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Reps. Tim Ryan and Brian Higgins introduce the Community Regeneration, Sustainability and Innovation Act


Legislation Targets Vacant Properties


WASHINGTON – Congressmen Tim Ryan (OH-17) and Brian Higgins (NY-27) introduced legislation to give federal aid and support to cities experiencing major population loss.  The Community Regeneration, Sustainability and Innovation Act (CRSI) H.R. 790 would create a new, competitive program within the U.S. Department of Housing and Community Development (HUD) that targets cities and metropolitan areas experiencing large-scale property vacancy and abandonment due to long-term employment and population losses.  The program would make funds available for the demolition of abandoned properties, the innovative reuse of existing structures, the creation of green space and city planning purposes.

“There are a number of older, industrial cities in my Ohio district that have begun to reinvent themselves – this program will provide the support that they need to continue a successful trajectory,” said Congressman Tim Ryan.  “These funds will help those cities that have been hardest hit by long-term blight and decay to create healthier, economically competitive, and sustainable neighborhoods.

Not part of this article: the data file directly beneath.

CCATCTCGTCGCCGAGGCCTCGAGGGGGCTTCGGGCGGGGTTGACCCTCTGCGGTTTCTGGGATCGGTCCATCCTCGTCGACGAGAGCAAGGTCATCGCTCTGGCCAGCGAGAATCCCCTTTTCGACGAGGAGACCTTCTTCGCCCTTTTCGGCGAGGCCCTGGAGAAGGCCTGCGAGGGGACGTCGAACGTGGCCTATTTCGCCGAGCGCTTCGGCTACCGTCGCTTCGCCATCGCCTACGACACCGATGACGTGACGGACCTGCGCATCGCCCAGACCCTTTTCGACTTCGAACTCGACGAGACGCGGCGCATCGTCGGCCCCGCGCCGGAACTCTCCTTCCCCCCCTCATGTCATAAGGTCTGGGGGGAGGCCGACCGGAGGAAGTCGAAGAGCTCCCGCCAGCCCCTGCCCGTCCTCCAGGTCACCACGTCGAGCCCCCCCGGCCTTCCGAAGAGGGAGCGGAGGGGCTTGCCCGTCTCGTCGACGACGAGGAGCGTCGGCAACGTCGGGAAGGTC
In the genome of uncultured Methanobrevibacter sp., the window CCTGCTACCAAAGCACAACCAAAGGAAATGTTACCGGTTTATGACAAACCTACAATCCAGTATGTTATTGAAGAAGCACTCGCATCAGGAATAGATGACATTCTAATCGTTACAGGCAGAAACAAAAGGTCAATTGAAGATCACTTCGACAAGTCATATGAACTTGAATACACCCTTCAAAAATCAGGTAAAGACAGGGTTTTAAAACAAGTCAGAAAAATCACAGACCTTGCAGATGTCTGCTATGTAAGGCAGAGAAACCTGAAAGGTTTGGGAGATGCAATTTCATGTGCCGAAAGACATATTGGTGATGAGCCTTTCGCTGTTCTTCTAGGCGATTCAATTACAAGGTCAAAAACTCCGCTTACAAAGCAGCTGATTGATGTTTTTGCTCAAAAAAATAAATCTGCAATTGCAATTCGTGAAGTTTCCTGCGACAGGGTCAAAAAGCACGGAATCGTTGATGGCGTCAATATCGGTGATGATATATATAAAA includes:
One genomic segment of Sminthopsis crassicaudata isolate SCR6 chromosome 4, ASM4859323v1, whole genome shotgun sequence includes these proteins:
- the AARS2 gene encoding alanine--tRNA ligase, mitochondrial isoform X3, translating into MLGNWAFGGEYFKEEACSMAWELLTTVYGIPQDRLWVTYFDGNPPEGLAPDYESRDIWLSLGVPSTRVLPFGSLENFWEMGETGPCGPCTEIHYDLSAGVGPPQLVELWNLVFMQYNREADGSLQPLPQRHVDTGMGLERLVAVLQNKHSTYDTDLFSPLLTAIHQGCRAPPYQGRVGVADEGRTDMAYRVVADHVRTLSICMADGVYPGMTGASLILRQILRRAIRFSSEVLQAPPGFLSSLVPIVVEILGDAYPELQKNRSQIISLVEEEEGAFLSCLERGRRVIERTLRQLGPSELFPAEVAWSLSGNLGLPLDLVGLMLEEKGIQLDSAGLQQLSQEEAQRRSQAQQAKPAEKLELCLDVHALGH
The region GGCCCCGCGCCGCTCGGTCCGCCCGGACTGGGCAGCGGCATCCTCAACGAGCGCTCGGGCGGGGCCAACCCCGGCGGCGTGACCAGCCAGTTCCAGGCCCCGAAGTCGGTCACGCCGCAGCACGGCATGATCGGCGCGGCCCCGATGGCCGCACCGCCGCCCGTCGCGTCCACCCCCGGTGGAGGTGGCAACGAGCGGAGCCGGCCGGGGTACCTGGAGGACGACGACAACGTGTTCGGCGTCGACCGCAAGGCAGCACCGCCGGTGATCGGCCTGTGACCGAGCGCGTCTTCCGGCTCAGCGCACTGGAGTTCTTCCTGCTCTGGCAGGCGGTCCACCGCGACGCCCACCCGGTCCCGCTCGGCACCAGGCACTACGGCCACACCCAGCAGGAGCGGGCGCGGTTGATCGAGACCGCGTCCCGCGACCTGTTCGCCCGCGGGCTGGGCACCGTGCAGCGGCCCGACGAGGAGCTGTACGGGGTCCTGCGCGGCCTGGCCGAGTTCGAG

"Storied neighborhoods with great character and potential are crushing under the weight of vacant homes that drive blight, crime and economic deterioration,” said Congressman Brian Higgins.  “By supporting removal or creative reuse of vacant properties we give regions like Western New York tools that make our neighborhoods stronger and safer and reinvigorate the local economy.”

Under the bill, 15 smaller municipalities and 15 larger municipalities with a history of continued population loss since 1980 and widespread property vacancy would be eligible to apply to the Department of Housing and Urban Development (HUD) for up to $250,000 in assistance.  Grantees could use the funding toward community efforts to address vacancy issues including: deconstruction and demolition, regional land bank establishment or expansion, the development of green infrastructure, or the adaptive reuse of historically, architecturally or culturally significant structures.

In addition to providing federal funds to cities and towns, the Community Regeneration, Sustainability and Innovation Act also creates a Federal Interagency Regeneration Communities Coordinating Council to offer technical assistance and support to the regions chosen for the pilot project.

The bill was written in consultation with prominent think tanks including the Northeast-Midwest Institute, SmartGrowth America, Local Initiatives Support Corporation (LISC), and the Center for Community Progress, as well as local neighborhood associations in cities across the country.